Drop-Attacks — The body suddenly goes limp. Since this can recur, the danger is that the person may hurt themselves. Also more common in childhood, especially children with special neurologic conditions along with the epilepsy.
Myoclonic Seizures — Sudden jerks of one part of the body. Patients with this usually retain consciousness. If they begin in adulthood, they may be associated with brain tumors.
Febrile Seizures — Seizure with a fever, only in childhood. Most of the time it’s a single event, suggesting the seizure is not due to the fever, but to a viral infection that also affects the brain. Febrile seizures that recur in the future may simply be common epilepsy triggered by fever. The most important part of a first febrile seizure isn’t treating the fever nor the seizure, but to make sure it’s not all due to meningitis. Children with meningitis are sick; after the seizure resolves, they remain sick. A child who bounces around happily after a febrile seizure won’t have meningitis.
What to Do for Someone Having a Generalized Seizure
The most important thing is to do nothing, sort of. Bystanders trying to put stuff between the teeth get their fingers badly bitten. If we measure blood gas during a seizure, we find results incompatible with life, yet the person wakes up and recovers fully!
It’s good to cradle the person’s head, so they don’t bang it on the ground. The only time to try to protect someone is if they’re on the edge of a cliff or swimming pool, etc. Nothing more.
Actually, a witness should immediately check their watch / cellphone and write the time down. Seizures lasting over 5 minutes can be life-threatening, require medication to stop them. Nobody can know how long a seizure lasts without specifically timing it.
Filming the seizure with your cellphone might be useful for future specialists. You can find a way to send it to the person afterwards, or if an ambulance comes, have them alert an ER provider.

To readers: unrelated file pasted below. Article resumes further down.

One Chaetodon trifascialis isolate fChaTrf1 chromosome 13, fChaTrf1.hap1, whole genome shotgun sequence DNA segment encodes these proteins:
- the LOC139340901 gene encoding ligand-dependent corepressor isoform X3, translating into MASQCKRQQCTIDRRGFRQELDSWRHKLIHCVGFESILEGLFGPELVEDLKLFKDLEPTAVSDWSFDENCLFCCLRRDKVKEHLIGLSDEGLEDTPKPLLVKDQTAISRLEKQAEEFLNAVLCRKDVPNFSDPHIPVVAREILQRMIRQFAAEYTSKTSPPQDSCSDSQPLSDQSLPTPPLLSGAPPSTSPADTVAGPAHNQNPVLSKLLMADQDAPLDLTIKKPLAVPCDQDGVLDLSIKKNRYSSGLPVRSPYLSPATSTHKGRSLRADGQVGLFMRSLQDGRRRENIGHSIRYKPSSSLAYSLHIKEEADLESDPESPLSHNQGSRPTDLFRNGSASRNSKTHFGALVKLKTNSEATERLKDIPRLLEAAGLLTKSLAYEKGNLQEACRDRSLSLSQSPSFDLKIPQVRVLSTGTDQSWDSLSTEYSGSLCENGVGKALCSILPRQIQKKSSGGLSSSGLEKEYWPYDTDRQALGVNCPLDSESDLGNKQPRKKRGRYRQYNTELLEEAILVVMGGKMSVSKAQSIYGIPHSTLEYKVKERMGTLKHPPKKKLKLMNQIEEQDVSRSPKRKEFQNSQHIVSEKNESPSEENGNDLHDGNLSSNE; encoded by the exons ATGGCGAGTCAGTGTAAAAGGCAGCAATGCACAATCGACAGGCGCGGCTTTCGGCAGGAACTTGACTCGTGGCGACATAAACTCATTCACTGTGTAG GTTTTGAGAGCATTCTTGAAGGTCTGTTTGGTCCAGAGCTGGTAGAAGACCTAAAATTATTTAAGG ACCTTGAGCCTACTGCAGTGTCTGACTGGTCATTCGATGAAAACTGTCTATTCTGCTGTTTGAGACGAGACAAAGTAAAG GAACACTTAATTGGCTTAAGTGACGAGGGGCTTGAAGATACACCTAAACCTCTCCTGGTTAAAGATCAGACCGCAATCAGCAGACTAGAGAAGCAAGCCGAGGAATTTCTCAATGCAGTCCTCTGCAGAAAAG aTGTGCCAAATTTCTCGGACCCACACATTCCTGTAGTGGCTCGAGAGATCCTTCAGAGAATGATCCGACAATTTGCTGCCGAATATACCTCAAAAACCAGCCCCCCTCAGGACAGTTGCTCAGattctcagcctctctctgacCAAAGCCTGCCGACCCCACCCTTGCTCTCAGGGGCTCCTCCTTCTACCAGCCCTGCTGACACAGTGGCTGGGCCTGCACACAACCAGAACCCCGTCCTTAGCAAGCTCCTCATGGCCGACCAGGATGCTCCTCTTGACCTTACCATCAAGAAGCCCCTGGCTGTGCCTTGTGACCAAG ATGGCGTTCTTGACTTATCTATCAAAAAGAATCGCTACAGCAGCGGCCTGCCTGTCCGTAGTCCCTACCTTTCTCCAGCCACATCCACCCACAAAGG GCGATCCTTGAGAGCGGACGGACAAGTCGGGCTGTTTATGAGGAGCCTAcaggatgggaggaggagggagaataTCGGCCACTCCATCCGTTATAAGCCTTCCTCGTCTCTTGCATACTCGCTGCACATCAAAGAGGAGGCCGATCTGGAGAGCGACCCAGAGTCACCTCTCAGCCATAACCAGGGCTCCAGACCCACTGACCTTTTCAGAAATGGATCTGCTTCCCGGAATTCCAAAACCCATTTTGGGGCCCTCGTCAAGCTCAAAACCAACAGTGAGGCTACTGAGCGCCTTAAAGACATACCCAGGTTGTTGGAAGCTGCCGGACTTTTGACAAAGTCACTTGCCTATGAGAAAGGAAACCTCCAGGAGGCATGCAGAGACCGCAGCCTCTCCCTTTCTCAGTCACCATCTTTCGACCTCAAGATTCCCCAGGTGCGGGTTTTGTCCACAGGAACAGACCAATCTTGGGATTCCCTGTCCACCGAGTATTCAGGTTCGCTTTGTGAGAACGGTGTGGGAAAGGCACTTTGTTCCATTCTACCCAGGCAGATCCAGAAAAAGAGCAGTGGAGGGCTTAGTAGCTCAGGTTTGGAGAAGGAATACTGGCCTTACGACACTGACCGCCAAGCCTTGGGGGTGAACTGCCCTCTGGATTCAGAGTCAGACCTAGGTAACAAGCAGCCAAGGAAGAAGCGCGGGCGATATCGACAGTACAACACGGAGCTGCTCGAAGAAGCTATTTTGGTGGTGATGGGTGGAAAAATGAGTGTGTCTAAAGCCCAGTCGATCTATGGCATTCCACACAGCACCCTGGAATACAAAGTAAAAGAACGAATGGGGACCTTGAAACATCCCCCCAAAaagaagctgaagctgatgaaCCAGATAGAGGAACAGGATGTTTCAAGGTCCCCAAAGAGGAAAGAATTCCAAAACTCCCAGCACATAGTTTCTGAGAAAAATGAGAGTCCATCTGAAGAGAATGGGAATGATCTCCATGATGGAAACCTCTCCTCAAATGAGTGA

Should you call an ambulance if you see a stranger seize? It would be common sense to, but some people with epilepsy may not want to receive expensive bills. Before you call, check the person for a med-alert necklace or bracelet which might give an instruction.
We order a brain MRI just to see if there’s a tumor present, even though seizures usually have nothing to do with them. The main test used is the electroencephalogram (EEG), which can find abnormal brain waves. The EEG is always positive during a seizure, and usually there’s some abnormality all the time, but sometimes not. Neurologists may order tests like a portable continuous EEG. or admitting a patient to the hospital for a continuous EEG and simultaneous video recording. In rare cases, it may be necessary to surgically insert an EEG probe deep in the brain to find abnormal nerve impulses.
There are many anti-epileptic drugs (a.k.a. anti-convulsants) available, often prescribed in combination. If the first choice or choices don’t work, Neurologists go on to try others, and draw blood levels to be sure there’s enough of the medication in the body at all times. The most extreme treatment, for people completely incapacitated by seizures, is to remove a lobe of the brain. That sounds brutal, but is well-tolerated, and may allow a patient to lead a normal life.